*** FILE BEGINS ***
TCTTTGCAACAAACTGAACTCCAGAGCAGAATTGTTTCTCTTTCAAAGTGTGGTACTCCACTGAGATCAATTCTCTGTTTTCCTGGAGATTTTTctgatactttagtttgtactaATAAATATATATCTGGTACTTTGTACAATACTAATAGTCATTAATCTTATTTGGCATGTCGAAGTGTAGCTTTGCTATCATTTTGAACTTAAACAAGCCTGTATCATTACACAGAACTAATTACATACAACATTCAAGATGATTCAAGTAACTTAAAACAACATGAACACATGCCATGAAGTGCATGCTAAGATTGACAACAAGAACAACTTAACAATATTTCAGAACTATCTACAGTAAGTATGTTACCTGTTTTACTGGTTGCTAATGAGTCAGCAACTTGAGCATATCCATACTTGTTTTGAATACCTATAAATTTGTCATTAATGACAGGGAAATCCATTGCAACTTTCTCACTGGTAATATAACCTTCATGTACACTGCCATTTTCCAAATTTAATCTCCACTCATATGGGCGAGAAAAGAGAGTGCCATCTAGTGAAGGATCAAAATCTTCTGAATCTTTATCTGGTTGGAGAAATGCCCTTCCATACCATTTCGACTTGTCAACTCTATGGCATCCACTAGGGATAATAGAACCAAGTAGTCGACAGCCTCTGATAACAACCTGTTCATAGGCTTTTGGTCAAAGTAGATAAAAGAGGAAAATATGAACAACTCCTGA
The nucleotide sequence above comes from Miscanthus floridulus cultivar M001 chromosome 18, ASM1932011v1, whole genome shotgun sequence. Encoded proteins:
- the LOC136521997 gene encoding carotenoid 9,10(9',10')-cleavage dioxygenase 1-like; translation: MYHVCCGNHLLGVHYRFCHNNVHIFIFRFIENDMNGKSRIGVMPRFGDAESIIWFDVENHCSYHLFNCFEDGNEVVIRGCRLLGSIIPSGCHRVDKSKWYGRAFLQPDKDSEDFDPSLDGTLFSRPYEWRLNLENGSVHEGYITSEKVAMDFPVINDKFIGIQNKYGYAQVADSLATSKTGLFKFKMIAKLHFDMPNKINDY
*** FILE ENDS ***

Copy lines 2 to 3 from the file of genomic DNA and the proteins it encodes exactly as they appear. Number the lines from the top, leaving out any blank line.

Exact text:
The nucleotide sequence above comes from Miscanthus floridulus cultivar M001 chromosome 18, ASM1932011v1, whole genome shotgun sequence. Encoded proteins:
- the LOC136521997 gene encoding carotenoid 9,10(9',10')-cleavage dioxygenase 1-like; translation: MYHVCCGNHLLGVHYRFCHNNVHIFIFRFIENDMNGKSRIGVMPRFGDAESIIWFDVENHCSYHLFNCFEDGNEVVIRGCRLLGSIIPSGCHRVDKSKWYGRAFLQPDKDSEDFDPSLDGTLFSRPYEWRLNLENGSVHEGYITSEKVAMDFPVINDKFIGIQNKYGYAQVADSLATSKTGLFKFKMIAKLHFDMPNKINDY